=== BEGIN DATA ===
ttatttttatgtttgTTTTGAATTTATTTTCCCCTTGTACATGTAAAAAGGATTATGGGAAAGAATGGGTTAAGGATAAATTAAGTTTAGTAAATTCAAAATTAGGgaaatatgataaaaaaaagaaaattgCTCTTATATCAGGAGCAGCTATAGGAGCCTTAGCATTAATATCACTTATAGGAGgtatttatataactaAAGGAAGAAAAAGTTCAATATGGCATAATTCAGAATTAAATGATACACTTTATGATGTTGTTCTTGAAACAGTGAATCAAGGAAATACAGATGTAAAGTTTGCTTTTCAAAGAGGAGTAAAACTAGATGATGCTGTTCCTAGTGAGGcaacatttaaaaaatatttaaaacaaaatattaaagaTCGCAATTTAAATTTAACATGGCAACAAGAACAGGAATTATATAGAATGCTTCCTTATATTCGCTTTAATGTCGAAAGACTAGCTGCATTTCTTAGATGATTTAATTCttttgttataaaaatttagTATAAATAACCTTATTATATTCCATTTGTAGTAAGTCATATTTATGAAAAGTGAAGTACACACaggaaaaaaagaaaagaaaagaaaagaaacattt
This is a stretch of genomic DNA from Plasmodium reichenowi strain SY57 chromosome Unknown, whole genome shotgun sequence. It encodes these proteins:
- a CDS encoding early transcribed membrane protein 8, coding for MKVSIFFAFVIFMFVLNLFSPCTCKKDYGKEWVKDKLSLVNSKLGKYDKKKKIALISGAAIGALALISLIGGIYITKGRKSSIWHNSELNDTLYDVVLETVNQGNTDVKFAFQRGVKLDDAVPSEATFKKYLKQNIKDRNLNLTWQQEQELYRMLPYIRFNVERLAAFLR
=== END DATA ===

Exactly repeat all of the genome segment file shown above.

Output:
ttatttttatgtttgTTTTGAATTTATTTTCCCCTTGTACATGTAAAAAGGATTATGGGAAAGAATGGGTTAAGGATAAATTAAGTTTAGTAAATTCAAAATTAGGgaaatatgataaaaaaaagaaaattgCTCTTATATCAGGAGCAGCTATAGGAGCCTTAGCATTAATATCACTTATAGGAGgtatttatataactaAAGGAAGAAAAAGTTCAATATGGCATAATTCAGAATTAAATGATACACTTTATGATGTTGTTCTTGAAACAGTGAATCAAGGAAATACAGATGTAAAGTTTGCTTTTCAAAGAGGAGTAAAACTAGATGATGCTGTTCCTAGTGAGGcaacatttaaaaaatatttaaaacaaaatattaaagaTCGCAATTTAAATTTAACATGGCAACAAGAACAGGAATTATATAGAATGCTTCCTTATATTCGCTTTAATGTCGAAAGACTAGCTGCATTTCTTAGATGATTTAATTCttttgttataaaaatttagTATAAATAACCTTATTATATTCCATTTGTAGTAAGTCATATTTATGAAAAGTGAAGTACACACaggaaaaaaagaaaagaaaagaaaagaaacattt
This is a stretch of genomic DNA from Plasmodium reichenowi strain SY57 chromosome Unknown, whole genome shotgun sequence. It encodes these proteins:
- a CDS encoding early transcribed membrane protein 8, coding for MKVSIFFAFVIFMFVLNLFSPCTCKKDYGKEWVKDKLSLVNSKLGKYDKKKKIALISGAAIGALALISLIGGIYITKGRKSSIWHNSELNDTLYDVVLETVNQGNTDVKFAFQRGVKLDDAVPSEATFKKYLKQNIKDRNLNLTWQQEQELYRMLPYIRFNVERLAAFLR